Sunday, March 23, 2008

Spring - week 2- March 23

On Thursday, when the sun came out, so did the first crocus. Actually two different clumps bloomed, across the yard from each other. Some of them can just pop out without much advance warning. They join the snowdrops and aconite to start to put on a display.

This last week the poll asked when would you know it is spring.
Is it spring
When you see snowdrops- 1 vote
When you see daffodils- 24 votes
When you do not see snow- 3 votes
When you see flip-flops- 5 votes

I can tell we are all waiting for daffodils. The last report was they were sighted in southern Missouri last weekend. On the other hand there are lots of reports of foliage being up 3-4 inches here in Iowa. I have a bud along Fairview Street. I think with the weather warming up this week we will have that first daffodil in my yard next weekend.

I can certainly tell it is spring since I have shoulder ache from raking. I try not to just go out and rake for 2-3 hours. I do a little here and a little there. I understand that maybe you do not even have to rake in the spring at all. Maybe… On the other hand raking gets you out and you can see what is coming up.
At the moment there are lots of bulbs coming up. The tulips are providing the local rabbits with spring treats. Pretty soon the little blue squill, also called scilla, will start here and there, on their way to making a blanket of blue in several weeks.
Each day you find something else.
Yesterday I noticed the peonies coming up in several places. And then there were the little lupine leaves that are so perfect.
Today I found a just emerging clump of anemones, the same ones that made several photos in the completed contest.

Of greatest importance to the immediate garden, we found an inexpensive source for pinwheels. So we got a dozen, and then I went back and got a few more…dozen. Pictures follow.

The seedlings in the basement are doing well. There will be many Iceland poppies and columbine. I will be able to supplement the lupines, which usually do a good job a reseeding.

So here are pictures to go out to the garden newsletter. On this week's poll you can select the picture you like best.

There is the first clump of crocuses. If you look closely you can see where the was some bunny nibbling when they first emerged.

There are pinwheels. In the sun they are pretty good.

And there are aconite. I like this picture because you can get a feeling for the way they explode out of the ground. There is a little squill on the left.

This last picture is one of the early clumps of snowdrops, which just pushed its way up through the leaves. If you look you will see the baby squill all around on the ground, some with the seed still attached. They are out there by the thousands.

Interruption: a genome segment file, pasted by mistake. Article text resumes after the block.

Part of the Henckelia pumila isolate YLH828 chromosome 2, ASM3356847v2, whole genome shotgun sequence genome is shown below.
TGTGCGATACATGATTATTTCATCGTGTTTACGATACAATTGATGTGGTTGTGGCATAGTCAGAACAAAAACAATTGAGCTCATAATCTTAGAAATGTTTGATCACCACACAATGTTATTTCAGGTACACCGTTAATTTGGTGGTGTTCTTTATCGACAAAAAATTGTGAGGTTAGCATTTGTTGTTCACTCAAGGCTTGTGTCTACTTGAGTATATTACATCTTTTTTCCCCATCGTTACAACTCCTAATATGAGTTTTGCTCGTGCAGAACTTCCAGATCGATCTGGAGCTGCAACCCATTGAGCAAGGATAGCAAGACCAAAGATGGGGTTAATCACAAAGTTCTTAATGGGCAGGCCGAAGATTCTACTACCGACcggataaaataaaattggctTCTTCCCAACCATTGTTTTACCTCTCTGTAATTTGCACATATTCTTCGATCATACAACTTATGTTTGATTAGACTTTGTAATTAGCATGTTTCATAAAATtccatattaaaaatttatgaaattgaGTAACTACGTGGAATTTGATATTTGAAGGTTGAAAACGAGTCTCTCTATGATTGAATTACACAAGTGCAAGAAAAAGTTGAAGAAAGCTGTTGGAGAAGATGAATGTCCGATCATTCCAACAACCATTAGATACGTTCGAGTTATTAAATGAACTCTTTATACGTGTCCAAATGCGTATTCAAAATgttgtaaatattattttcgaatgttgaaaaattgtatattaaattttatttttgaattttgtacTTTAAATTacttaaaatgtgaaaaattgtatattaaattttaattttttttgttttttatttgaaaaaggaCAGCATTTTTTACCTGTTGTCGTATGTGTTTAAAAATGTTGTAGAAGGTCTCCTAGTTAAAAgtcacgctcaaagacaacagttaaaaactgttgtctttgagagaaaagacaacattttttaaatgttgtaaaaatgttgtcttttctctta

So as for the bonus pictures this week on the blog:

There are more aconite. I like this first picture because if you look carefully you can see all the little ones from last year’s seeds. This will be a real colony in a few years if I don’t dig it up planting some perennial in June. The second picture is the biggest clump so far. Finally there is a picture of several clumps all together.

Here is the other crocus clump, one that I didn’t see coming.

Finally here is a divided alium Globemaster. Alium are great. They are onions, so hardly anything likes to eat them. They make these wonderful big purple globes in late May, early enough that they can grow in most shade which hasn’t come all the way out when they are growing. And they multiply in a real rewarding way. I started with 4, planted the fall before Katie graduated from high school in 1999. I remember because they bloomed for her graduation party. There were 8 the next year and by now there are 30+ and I have extras. At this point I am putting them in the front parkway. This fall I will have to divide this set.

I have gotten to the end without mentioning the blizzard that missed us but did get Madison and Chicago. We were fortunate. In some other places Spring will have to wait a few days.

Stay warm and watch for that first daffodil.


IBOY said...

Philip... your aconites obviously go great guns in your garden. Do you think they like fairly heavy, clay soil? Mine persist here but never spread much, and a number of them end up sort of popping out of the soil (I've never figured out if from frost heaving, or squirrels). I have real loose, sandy soil. Maybe I need to go buy a couple of bags of heavy clay??


philip Mears said...

Don- I do not have much clay. I apply composted manure to the beds when I can get to it. I imagine that helps. I think I have just persisted with the aconite. I plant another 50 each year someplace and at some point they take.
They do reach a tipping point sometime, like so many plants. At some point they start to self seed.